Worship in the Old Testament involved resting from work on the Sabbath day to hear God's Word. At first that Word was proclaimed by word of mouth with no written Scriptures. Adam taught Seth; Seth taught Enosh; Enosh taught Cainan; Cainan taught Mahalelel, and so on. The Word and promises of God were faithfully transmitted from generation to generation. Early Old Testament worship also included sacrifices or offerings to God: as thanksgiving for God's blessings, and as pictures of the one perfect sacrifice of Christ yet to come. "By faith Abel offered to God a more excellent sacrifice than Cain, through which he obtained witness that he was righteous, God testifying of his gifts; and through it he being dead still speaks" (Hebrews 11:4). These sacrifices were offered not to appease an angry God, but to show the believers' faith and trust in God who forgives all sins through the Promised Savior who appeased God's wrath once for all. The patriarchs brought offerings and sacrifices to God in response to His words and promises; Noah, Abraham, Isaac, and Jacob built altars to God and worshipped Him. They bowed down before Him because He had redeemed them, had called, gathered, and enlightened them, and had given them His Word. God served them with the Bread of life; they responded with songs and prayers of praise and thanksgiving.

When Israel came out of Egypt as a great nation, God told them how they were to worship Him and how He would come to them. "In every place where I record My name I will come to you, and I will bless you" (Exodus 20:24). Later the Lord commanded Solomon to build a temple for Him and promised to hear the prayers of His people wherever He put His name. At the dedication of the temple, Solomon prayed:


Yet regard the prayer of Your servant and his supplication, O LORD my God, and listen to the cry and the prayer which Your servant is praying before You today: that Your eyes may be open toward this temple night and day, toward the place of which You said, "My name shall be there", that You may hear the prayer which Your servant makes toward this place (1 Kings 8:28-29).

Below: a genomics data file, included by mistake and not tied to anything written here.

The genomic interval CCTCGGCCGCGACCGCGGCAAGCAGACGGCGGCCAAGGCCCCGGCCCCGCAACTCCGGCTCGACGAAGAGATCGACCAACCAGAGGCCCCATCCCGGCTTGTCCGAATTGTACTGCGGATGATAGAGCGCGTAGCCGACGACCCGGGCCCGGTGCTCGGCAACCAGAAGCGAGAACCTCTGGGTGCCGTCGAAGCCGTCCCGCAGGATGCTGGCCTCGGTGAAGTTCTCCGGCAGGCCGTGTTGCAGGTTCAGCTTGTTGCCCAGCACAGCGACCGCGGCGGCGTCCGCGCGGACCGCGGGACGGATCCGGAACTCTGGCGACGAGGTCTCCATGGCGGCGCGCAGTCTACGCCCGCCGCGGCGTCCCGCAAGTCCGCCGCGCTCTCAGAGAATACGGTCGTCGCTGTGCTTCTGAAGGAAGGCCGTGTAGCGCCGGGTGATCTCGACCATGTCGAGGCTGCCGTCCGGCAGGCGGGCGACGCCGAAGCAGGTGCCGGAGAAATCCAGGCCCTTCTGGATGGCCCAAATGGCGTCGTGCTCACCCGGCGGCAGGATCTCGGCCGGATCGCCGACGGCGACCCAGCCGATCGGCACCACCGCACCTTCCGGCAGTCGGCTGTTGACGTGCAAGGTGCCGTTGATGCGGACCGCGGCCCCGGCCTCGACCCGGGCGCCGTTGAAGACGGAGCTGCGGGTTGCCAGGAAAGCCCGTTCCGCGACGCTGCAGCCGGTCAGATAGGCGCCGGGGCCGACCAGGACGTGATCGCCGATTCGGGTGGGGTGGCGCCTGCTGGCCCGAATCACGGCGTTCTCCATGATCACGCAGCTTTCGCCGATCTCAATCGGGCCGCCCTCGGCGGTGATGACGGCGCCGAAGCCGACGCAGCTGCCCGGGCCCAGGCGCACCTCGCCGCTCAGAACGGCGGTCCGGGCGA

The worship service, the divine service, of the Tabernacle in the wilderness and later the Temple in Jerusalem was a liturgy of sin and grace, confession and absolution, Law and Gospel. The sinner came before God and confessed his sins; the sacrifice was made and the blood sprinkled on the altar, and the priest pronounced God's forgiveness and grace to the believer. This is shown in how Moses instituted the first covenant: "For when Moses had spoken every precept to all the people according to the law, he took the blood of calves and goats, with water, scarlet wool, and hyssop, and sprinkled both the book itself and all the people, saying, 'This is the blood of the covenant which God has commanded you'" (Hebrews 9:19-20). All these foreshadowed the one perfect sacrifice of Christ for the sins of the world and the forgiveness which He gives to all who believe. So we say of all believers, Old and New Testament: "The blood of Jesus Christ His Son cleanses us from all sin" (1 John 1:7). The liturgy of the Old Testament brought to the people the benefit of Christ's work centuries before it was done; the liturgy of the New Testament brings to us the benefit of Christ's forgiveness centuries after it was finished.


Christ came as High Priest of the good things to come, with the greater and more perfect tabernacle not made with hands, that is, not of this creation. Not with the blood of goats and calves, but with His own blood He entered the Most Holy Place once for all, having obtained eternal redemption For Christ has not entered the holy places made with hands, which are copies of the true, but into heaven itself, now to appear in the presence of God for us (Hebrews 9:11-12,24).

Luther also comments on this:

We treat of the forgiveness of sins in two ways. First, how it is achieved and won. Second, how it is distributed and given to us. Christ has achieved it on the cross, it is true. But he has not distributed or given it on the cross. He has not won it in the supper or sacrament. There he has distributed and given it through the Word, as also in the gospel, where it is preached. He has won it once for all on the cross. But the distribution takes place continuously, before and after, from the beginning to the end of the world. For inasmuch as he had determined once to achieve it, it made no difference to him whether he distributed it before or after, through his Word, as can easily be proved from Scripture... If I now seek the forgiveness of sins, I do not run to the cross, for I will not find it given there. Nor must I hold to the suffering of Christ, as Dr. Karlstadt trifles, in knowledge or remembrance, for I will not find it there either. But I will find in the sacrament or gospel the word which distributes, presents, offers, and gives to me that forgiveness which was won on the cross. Therefore, Luther has rightly taught that whoever has a bad conscience from his sins should go to the sacrament and obtain comfort, not because of the bread and wine, not because of the body and blood of Christ, but because of the word which in the sacrament offers, presents, and gives the body and blood of Christ, given and shed for me.[2]